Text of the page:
2. Alan says:

    On plenty of fish” meet somewhere during daylight with plenty of people around” ha sounds like assassins or spy’s go on that one! Lol I’ll skip that one and I’m a guy :)

  3. Denzil Louis says:

    Nice article. Will keep your tips in mind when I start trying online dating.Does give you a head start, which site to begin with.

    However, you failed to mention those “paying” dating sites, where the photo’s of the women shown, do not match the age shown in their profile description.

  4. anthony byen says:

    my was love at first sight,she was 18 and I was 20 years old and it lasting over 60 years and she passed away 909 days ago and I still love her,and I count every day,till my day is due

  5. anthony byen says:

    My love was at first sight,she was 18 and I 20 years old and it lasted over 60 years
    She passed away 909 days ago and I count every day till my time is up and meet her again

  6. Anonymous says:

    Great article. Well written and plenty of practical wisdom on things we might not consider before using on line sites.

  7. Moira says:

    There’s also the myriad hobby sites out there. Tom (who works over in the iiNet Relocations team :) ) and I met online through an online community for a tabletop roleplaying game series we both love.

    We talked a lot on the phone, we emailed constantly, used voice chat and shared everything with each other. 2 years later, he agreed to move to Australia and meet me for the first time.

    That was 12 years ago, we’ve been married 10 and a half years and still going strong.

    Often meeting on forums and hobby sites and having something in common right from the start is more effective than any dating site.

  8. Michael K says:

    The problem with RSVP is that it is very expensive, it charges extra for things that make it easier to find good contacts, and, as missed by the female reviewer, it is mainly the men who pay to establish contact.

    Where RSVP really fails is that these days many women respond to a (free) kiss saying they are interested, a male spends up to $15 to contact her, and she just changes her mind. If you buy a women a drink at a bar and she walks away you can at least drink her drink. But many women on RSPV don’t care that the man has spent money to contact them. And that your stamps expire after a short time is just a purely money making scheme by Fairfax who are more about milking singles than providing a good service. (Yes, you can tell I’m pissed off with them!)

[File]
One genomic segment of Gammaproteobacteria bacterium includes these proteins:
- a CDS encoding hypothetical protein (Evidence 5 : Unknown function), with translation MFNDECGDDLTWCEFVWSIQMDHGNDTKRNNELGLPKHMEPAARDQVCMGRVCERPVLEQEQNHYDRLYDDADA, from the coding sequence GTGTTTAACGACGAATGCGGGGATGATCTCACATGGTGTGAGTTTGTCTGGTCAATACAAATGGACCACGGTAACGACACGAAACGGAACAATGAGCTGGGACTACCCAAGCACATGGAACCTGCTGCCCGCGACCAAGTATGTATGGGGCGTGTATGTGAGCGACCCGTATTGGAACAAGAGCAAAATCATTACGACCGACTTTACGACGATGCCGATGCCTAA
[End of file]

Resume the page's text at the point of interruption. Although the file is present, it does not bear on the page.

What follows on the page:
OkCupid is another free service which is worth trying.

    Whilst I’ve heard that POF is a bit of a meat market, OkCupid tend to attract a different more alternative and less conventional crowd.

    And as an over 50 it is rather hard to understand a 24 year old thinking they are passed dating. Try going back into dating after a 10, 20 or 30 year relationship and things really are challenging!

  9. John says:

    RSVP and others like them are not viable for seniors over 70 because there are not enough potential partners in their age groups and so RSVP stamps expire before they can be used. Because of urban sprawl in our cities, it is usually not practical to seek a partner more than 25 klms away because of the traffic.
    If you are over 70, you are forgotten in Australia with no TV channels or programs catering for seniors.

  10. Peter says:

    I can’t pass judgment on any other sites, but RSVP did it for me. My wife and I met on RSVP 10 years ago. We still have a wonderful relationship and created 2 beautiful children. Back then, there were other online dating options available, although maybe not as many as there are now, but even then RSVP seemed the most popular and therefore gave you the most choice. I did meet some ‘unsuitable’ matches before finding love, but would agree that their system – which seems pretty much unchanged – is cleverly designed.